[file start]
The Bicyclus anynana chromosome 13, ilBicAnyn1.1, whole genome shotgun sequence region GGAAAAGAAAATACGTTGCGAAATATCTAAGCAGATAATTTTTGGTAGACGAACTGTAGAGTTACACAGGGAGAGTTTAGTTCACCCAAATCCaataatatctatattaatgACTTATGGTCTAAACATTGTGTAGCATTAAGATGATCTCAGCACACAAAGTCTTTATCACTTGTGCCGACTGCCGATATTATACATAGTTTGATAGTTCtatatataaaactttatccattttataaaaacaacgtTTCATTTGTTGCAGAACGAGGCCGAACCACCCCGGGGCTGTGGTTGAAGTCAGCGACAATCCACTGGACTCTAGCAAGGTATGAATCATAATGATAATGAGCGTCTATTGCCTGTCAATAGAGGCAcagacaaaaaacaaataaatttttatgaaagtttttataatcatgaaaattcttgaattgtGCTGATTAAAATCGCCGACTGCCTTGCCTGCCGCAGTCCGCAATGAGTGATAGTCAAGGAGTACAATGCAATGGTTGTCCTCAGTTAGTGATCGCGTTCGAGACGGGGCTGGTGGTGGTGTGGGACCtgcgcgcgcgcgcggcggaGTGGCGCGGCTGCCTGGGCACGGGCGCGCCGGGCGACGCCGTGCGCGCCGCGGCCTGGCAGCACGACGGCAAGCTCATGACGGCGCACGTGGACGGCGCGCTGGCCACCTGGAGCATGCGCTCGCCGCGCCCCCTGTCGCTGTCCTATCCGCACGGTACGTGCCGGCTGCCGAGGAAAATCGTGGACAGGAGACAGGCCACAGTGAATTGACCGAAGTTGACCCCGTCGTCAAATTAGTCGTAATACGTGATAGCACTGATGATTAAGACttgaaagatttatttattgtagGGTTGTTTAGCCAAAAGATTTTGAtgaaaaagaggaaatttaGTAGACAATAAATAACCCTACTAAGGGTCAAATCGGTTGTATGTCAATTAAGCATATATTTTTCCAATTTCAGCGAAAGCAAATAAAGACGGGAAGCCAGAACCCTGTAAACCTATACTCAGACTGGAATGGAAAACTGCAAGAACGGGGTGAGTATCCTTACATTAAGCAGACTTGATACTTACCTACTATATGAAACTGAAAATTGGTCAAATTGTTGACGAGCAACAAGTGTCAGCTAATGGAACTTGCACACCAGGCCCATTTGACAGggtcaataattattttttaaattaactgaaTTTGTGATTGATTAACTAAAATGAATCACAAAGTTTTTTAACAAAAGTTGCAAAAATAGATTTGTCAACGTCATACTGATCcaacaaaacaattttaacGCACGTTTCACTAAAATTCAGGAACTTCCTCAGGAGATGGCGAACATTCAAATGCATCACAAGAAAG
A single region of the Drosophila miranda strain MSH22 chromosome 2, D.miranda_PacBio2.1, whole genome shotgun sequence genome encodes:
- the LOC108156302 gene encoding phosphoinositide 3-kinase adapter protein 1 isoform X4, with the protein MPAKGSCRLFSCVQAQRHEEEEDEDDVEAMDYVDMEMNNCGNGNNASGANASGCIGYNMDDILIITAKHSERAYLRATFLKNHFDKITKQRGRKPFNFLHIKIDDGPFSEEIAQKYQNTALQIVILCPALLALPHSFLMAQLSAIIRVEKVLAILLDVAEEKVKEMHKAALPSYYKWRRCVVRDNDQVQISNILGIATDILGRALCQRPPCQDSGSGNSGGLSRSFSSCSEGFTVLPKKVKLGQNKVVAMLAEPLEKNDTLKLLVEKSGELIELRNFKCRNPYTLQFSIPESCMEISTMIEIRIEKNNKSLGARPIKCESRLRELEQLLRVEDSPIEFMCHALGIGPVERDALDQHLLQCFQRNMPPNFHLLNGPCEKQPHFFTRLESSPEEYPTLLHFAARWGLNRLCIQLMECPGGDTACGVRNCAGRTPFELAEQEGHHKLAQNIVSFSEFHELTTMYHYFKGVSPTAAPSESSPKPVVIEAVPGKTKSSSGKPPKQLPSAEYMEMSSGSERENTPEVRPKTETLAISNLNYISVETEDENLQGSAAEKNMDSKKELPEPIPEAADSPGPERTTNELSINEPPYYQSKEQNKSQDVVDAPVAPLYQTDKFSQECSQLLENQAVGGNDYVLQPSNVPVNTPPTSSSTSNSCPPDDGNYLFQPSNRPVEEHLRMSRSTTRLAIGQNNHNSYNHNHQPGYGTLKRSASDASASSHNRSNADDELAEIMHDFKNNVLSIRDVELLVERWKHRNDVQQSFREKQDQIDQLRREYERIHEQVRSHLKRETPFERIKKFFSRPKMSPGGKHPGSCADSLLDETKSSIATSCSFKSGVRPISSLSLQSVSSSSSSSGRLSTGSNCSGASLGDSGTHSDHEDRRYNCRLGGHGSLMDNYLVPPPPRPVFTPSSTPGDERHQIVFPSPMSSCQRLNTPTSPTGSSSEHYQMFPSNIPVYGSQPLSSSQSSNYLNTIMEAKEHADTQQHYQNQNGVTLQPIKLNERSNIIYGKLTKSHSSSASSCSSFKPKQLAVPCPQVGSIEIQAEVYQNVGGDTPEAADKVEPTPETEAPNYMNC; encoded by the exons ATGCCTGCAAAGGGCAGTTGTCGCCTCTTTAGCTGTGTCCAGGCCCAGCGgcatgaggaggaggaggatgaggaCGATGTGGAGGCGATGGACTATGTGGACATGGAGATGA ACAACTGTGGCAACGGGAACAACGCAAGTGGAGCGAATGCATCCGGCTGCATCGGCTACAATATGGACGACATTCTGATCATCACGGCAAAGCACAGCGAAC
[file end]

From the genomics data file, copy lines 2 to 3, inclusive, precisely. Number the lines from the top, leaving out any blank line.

A single region of the Drosophila miranda strain MSH22 chromosome 2, D.miranda_PacBio2.1, whole genome shotgun sequence genome encodes:
- the LOC108156302 gene encoding phosphoinositide 3-kinase adapter protein 1 isoform X4, with the protein MPAKGSCRLFSCVQAQRHEEEEDEDDVEAMDYVDMEMNNCGNGNNASGANASGCIGYNMDDILIITAKHSERAYLRATFLKNHFDKITKQRGRKPFNFLHIKIDDGPFSEEIAQKYQNTALQIVILCPALLALPHSFLMAQLSAIIRVEKVLAILLDVAEEKVKEMHKAALPSYYKWRRCVVRDNDQVQISNILGIATDILGRALCQRPPCQDSGSGNSGGLSRSFSSCSEGFTVLPKKVKLGQNKVVAMLAEPLEKNDTLKLLVEKSGELIELRNFKCRNPYTLQFSIPESCMEISTMIEIRIEKNNKSLGARPIKCESRLRELEQLLRVEDSPIEFMCHALGIGPVERDALDQHLLQCFQRNMPPNFHLLNGPCEKQPHFFTRLESSPEEYPTLLHFAARWGLNRLCIQLMECPGGDTACGVRNCAGRTPFELAEQEGHHKLAQNIVSFSEFHELTTMYHYFKGVSPTAAPSESSPKPVVIEAVPGKTKSSSGKPPKQLPSAEYMEMSSGSERENTPEVRPKTETLAISNLNYISVETEDENLQGSAAEKNMDSKKELPEPIPEAADSPGPERTTNELSINEPPYYQSKEQNKSQDVVDAPVAPLYQTDKFSQECSQLLENQAVGGNDYVLQPSNVPVNTPPTSSSTSNSCPPDDGNYLFQPSNRPVEEHLRMSRSTTRLAIGQNNHNSYNHNHQPGYGTLKRSASDASASSHNRSNADDELAEIMHDFKNNVLSIRDVELLVERWKHRNDVQQSFREKQDQIDQLRREYERIHEQVRSHLKRETPFERIKKFFSRPKMSPGGKHPGSCADSLLDETKSSIATSCSFKSGVRPISSLSLQSVSSSSSSSGRLSTGSNCSGASLGDSGTHSDHEDRRYNCRLGGHGSLMDNYLVPPPPRPVFTPSSTPGDERHQIVFPSPMSSCQRLNTPTSPTGSSSEHYQMFPSNIPVYGSQPLSSSQSSNYLNTIMEAKEHADTQQHYQNQNGVTLQPIKLNERSNIIYGKLTKSHSSSASSCSSFKPKQLAVPCPQVGSIEIQAEVYQNVGGDTPEAADKVEPTPETEAPNYMNC; encoded by the exons ATGCCTGCAAAGGGCAGTTGTCGCCTCTTTAGCTGTGTCCAGGCCCAGCGgcatgaggaggaggaggatgaggaCGATGTGGAGGCGATGGACTATGTGGACATGGAGATGA ACAACTGTGGCAACGGGAACAACGCAAGTGGAGCGAATGCATCCGGCTGCATCGGCTACAATATGGACGACATTCTGATCATCACGGCAAAGCACAGCGAAC